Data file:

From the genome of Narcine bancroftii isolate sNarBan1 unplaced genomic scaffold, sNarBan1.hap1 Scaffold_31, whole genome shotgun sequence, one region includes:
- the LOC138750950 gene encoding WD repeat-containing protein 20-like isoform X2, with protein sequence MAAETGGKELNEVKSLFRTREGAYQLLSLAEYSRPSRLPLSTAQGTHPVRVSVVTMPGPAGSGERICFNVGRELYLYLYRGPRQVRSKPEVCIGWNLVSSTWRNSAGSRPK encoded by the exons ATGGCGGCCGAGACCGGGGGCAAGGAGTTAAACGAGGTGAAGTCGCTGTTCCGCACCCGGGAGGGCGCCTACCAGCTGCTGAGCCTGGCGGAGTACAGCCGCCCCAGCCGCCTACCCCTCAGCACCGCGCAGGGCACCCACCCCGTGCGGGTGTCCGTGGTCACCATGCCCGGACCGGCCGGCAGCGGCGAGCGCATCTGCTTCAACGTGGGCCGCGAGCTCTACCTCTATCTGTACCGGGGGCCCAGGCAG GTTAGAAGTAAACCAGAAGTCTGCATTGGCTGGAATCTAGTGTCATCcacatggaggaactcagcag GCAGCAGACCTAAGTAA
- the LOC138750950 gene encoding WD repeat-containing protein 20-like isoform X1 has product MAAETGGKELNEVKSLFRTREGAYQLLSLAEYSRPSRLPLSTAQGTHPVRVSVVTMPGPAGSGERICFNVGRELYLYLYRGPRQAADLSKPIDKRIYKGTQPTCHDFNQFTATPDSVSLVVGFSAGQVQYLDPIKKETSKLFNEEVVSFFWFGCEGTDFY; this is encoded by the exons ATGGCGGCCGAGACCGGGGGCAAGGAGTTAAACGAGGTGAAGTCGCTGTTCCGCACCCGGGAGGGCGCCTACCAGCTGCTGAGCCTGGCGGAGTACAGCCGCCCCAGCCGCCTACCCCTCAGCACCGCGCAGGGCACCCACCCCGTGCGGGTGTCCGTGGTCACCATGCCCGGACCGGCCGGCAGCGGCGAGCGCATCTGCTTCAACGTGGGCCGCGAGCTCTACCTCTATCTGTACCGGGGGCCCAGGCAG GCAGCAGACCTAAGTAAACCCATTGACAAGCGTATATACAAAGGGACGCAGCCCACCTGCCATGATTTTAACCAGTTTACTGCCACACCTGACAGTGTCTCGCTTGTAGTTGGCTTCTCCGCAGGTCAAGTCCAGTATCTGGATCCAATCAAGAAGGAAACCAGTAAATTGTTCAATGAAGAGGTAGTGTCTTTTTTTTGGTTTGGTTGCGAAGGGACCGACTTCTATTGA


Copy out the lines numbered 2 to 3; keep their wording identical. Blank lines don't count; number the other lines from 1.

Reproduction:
- the LOC138750950 gene encoding WD repeat-containing protein 20-like isoform X2, with protein sequence MAAETGGKELNEVKSLFRTREGAYQLLSLAEYSRPSRLPLSTAQGTHPVRVSVVTMPGPAGSGERICFNVGRELYLYLYRGPRQVRSKPEVCIGWNLVSSTWRNSAGSRPK encoded by the exons ATGGCGGCCGAGACCGGGGGCAAGGAGTTAAACGAGGTGAAGTCGCTGTTCCGCACCCGGGAGGGCGCCTACCAGCTGCTGAGCCTGGCGGAGTACAGCCGCCCCAGCCGCCTACCCCTCAGCACCGCGCAGGGCACCCACCCCGTGCGGGTGTCCGTGGTCACCATGCCCGGACCGGCCGGCAGCGGCGAGCGCATCTGCTTCAACGTGGGCCGCGAGCTCTACCTCTATCTGTACCGGGGGCCCAGGCAG GTTAGAAGTAAACCAGAAGTCTGCATTGGCTGGAATCTAGTGTCATCcacatggaggaactcagcag GCAGCAGACCTAAGTAA
- the LOC138750950 gene encoding WD repeat-containing protein 20-like isoform X1 has product MAAETGGKELNEVKSLFRTREGAYQLLSLAEYSRPSRLPLSTAQGTHPVRVSVVTMPGPAGSGERICFNVGRELYLYLYRGPRQAADLSKPIDKRIYKGTQPTCHDFNQFTATPDSVSLVVGFSAGQVQYLDPIKKETSKLFNEEVVSFFWFGCEGTDFY; this is encoded by the exons ATGGCGGCCGAGACCGGGGGCAAGGAGTTAAACGAGGTGAAGTCGCTGTTCCGCACCCGGGAGGGCGCCTACCAGCTGCTGAGCCTGGCGGAGTACAGCCGCCCCAGCCGCCTACCCCTCAGCACCGCGCAGGGCACCCACCCCGTGCGGGTGTCCGTGGTCACCATGCCCGGACCGGCCGGCAGCGGCGAGCGCATCTGCTTCAACGTGGGCCGCGAGCTCTACCTCTATCTGTACCGGGGGCCCAGGCAG GCAGCAGACCTAAGTAAACCCATTGACAAGCGTATATACAAAGGGACGCAGCCCACCTGCCATGATTTTAACCAGTTTACTGCCACACCTGACAGTGTCTCGCTTGTAGTTGGCTTCTCCGCAGGTCAAGTCCAGTATCTGGATCCAATCAAGAAGGAAACCAGTAAATTGTTCAATGAAGAGGTAGTGTCTTTTTTTTGGTTTGGTTGCGAAGGGACCGACTTCTATTGA